precluded the possibility of sacrificing The Sitting of the 17th of July was to the Graces. Perhaps the most inteopened by the announcement of the prizes resting, though we have omitted menproposed for competition in the years tioning it in its proper place, was a no1819 and 1820 ; next was read the de tice by M. Dacier, on the life and writcision pronounced on the memoirs sent ings of the celebrated geographical en for the competition of 1818; and finally gineer, David Niebuhr, who died in the prizes were proclaimed.
Saxony on the 25th of April, 1814. It The subject proposed for 1818 was abounds in facts hitherto but little known; the combination in one Memoire of all it was listened to with an unusual dethat can be collected respecting the grec of attention, and the interest was
The Basso-Relievo at the New Custom House. (Sept. 1, increased by the manner in which M. vestigated, would afford certain indicaRaoul Rochette read the Essay.
tions of several maladies, which, in the 3.- ACADEMY OF SCIENCES. present state of science, we could searcely In one of the recent Sittings of this have thought of. One of these indicaAcademy at Paris, M. Percy, in the tions, among others, showed the existname of the Committee, presented a Re ence of ulcers in the lungs, their extent, port on the memoir of Dr. Laennec, their state of greater or lesser fullness, Physician to the Necker Hospital, rela- the nature and consistence of the mattive to a new mode of demonstration, ter which they contained. The instruproper to develope, with greater cxac- ment which M. Laennec used for these titude than any yet adopted, the various purposes was a cylinder of wood, which, diseases of the lungs and of the heart. according to the nature of the proposed The properties which solid bodies pos- examination, should be solid, pierced sess, the tube, the trump, or portevoix, from one end to the other by a straight &c. of transmitting to the ear even the canal or cavity, or widened at one extrefeeblest sounds and impulses, had sug- mity in the manner of a horn. gested to M. Laennec the idea of study According to the favourable manner ing, with the assistance of similar instru- in which this improvement is spoken of ments, the different sounds, intonations, in the memoir, it appears that the exand movements which take place within tent of the results already obtained, or the interior of the chest, and their coin- those which may rationally be looked cidence or sympathies with a state of for, by means of the above instrument health or of disorder. The voice, the of demonstration, is not less remarkable respiration, the noises within the throat, than its simplicity. and the oscillations of the heart, so in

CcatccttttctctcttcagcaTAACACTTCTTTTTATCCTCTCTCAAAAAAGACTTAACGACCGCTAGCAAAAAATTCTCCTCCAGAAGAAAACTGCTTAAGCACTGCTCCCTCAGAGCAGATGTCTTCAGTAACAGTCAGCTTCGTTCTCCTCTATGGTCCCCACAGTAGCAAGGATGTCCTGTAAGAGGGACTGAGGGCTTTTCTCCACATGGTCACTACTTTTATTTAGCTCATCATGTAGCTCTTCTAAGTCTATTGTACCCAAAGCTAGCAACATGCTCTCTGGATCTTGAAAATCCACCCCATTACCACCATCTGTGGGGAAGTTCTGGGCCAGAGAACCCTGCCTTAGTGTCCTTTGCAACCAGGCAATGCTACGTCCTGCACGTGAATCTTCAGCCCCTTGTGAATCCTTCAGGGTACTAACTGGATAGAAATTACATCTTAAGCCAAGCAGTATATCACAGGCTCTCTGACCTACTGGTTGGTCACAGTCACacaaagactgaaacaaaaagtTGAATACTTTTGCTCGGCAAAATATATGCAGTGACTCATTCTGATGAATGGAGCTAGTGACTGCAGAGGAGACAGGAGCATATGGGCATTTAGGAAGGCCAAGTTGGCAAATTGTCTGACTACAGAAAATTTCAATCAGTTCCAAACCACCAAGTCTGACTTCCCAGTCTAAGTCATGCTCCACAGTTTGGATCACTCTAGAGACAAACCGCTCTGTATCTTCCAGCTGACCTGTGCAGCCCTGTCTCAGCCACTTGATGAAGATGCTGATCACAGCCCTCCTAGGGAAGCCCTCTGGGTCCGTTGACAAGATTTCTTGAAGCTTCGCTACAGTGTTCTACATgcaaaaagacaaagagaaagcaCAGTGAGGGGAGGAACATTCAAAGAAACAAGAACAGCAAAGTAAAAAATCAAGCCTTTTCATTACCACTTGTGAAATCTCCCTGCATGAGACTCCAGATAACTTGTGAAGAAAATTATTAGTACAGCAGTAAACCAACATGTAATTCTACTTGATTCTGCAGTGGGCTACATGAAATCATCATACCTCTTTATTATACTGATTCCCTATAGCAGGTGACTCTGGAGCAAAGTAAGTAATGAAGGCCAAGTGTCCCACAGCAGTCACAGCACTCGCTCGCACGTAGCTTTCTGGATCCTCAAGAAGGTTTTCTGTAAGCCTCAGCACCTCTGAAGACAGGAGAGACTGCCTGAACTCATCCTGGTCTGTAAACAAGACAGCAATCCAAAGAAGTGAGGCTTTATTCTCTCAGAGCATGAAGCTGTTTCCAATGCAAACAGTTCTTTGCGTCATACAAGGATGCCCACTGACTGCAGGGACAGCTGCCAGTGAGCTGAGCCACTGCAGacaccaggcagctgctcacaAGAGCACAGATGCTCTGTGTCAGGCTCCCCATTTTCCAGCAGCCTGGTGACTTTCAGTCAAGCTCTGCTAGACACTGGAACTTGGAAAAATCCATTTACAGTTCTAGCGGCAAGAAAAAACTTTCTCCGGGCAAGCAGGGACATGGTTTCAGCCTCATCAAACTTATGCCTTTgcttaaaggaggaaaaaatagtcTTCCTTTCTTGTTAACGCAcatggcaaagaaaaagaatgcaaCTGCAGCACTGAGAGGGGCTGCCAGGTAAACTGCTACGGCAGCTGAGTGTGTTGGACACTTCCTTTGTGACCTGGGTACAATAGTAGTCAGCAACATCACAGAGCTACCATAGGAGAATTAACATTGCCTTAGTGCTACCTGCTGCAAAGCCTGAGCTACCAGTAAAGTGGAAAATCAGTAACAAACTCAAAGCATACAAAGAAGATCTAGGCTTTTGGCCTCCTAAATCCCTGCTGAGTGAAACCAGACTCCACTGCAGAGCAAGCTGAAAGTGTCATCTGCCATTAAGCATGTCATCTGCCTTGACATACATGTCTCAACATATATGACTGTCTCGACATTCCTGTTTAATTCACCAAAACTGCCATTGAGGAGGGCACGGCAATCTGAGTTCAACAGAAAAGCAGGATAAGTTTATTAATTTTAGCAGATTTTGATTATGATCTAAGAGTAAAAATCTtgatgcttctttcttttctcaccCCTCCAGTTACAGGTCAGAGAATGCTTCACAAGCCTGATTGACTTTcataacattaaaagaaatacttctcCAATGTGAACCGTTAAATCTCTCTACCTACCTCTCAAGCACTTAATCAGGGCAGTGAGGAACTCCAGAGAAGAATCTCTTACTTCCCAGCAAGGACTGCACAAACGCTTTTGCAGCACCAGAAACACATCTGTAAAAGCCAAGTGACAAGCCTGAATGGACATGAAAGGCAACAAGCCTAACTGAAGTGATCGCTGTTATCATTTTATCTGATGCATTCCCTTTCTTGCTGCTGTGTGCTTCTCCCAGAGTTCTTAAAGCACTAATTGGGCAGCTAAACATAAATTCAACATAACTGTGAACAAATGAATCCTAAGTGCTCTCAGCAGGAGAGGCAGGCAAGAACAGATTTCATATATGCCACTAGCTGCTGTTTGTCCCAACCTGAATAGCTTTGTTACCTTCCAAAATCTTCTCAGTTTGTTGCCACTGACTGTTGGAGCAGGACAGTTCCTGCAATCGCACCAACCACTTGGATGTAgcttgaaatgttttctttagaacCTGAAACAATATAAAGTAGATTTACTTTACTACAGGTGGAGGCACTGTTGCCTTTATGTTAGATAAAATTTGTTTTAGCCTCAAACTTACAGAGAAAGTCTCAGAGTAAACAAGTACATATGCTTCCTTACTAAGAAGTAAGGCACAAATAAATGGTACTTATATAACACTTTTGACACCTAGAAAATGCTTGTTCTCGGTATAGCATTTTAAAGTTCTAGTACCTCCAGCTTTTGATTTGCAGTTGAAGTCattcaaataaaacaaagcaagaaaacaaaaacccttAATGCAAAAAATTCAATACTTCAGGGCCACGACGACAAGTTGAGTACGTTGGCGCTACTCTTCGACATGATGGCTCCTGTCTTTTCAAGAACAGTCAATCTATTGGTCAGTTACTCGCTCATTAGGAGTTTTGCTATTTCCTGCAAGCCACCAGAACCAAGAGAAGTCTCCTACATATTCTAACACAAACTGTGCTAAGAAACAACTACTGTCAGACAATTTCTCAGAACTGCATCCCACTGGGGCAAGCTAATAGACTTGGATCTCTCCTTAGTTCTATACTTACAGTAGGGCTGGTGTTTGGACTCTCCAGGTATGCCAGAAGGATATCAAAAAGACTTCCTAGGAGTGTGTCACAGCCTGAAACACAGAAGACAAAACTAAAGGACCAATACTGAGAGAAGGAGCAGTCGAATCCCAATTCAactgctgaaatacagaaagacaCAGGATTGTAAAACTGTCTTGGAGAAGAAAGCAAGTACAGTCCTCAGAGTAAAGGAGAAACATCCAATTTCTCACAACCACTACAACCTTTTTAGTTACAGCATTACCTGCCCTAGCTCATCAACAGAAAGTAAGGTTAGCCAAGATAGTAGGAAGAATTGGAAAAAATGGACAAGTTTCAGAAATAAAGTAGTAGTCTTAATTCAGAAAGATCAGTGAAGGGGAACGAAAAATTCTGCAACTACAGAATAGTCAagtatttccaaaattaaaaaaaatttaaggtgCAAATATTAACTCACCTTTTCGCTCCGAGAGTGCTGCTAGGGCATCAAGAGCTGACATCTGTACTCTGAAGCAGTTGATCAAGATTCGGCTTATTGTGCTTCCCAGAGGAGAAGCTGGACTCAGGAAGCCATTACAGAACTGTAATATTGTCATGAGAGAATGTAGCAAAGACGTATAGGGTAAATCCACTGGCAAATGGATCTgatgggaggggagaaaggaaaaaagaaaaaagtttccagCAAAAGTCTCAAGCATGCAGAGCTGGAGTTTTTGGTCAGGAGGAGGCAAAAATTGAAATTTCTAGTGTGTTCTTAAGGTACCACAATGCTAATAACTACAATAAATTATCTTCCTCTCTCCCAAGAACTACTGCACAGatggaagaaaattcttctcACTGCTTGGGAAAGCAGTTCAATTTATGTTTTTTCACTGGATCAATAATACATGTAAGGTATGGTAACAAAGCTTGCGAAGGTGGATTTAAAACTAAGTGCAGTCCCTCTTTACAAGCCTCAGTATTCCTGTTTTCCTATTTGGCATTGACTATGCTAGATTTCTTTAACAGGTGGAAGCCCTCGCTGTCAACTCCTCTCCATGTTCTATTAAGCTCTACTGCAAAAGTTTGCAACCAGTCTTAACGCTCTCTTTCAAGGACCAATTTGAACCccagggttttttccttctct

THE BASSO-RELIEVO AT THE NEW CUS At no time could the Elgin MARBLES TOM-HOUSE.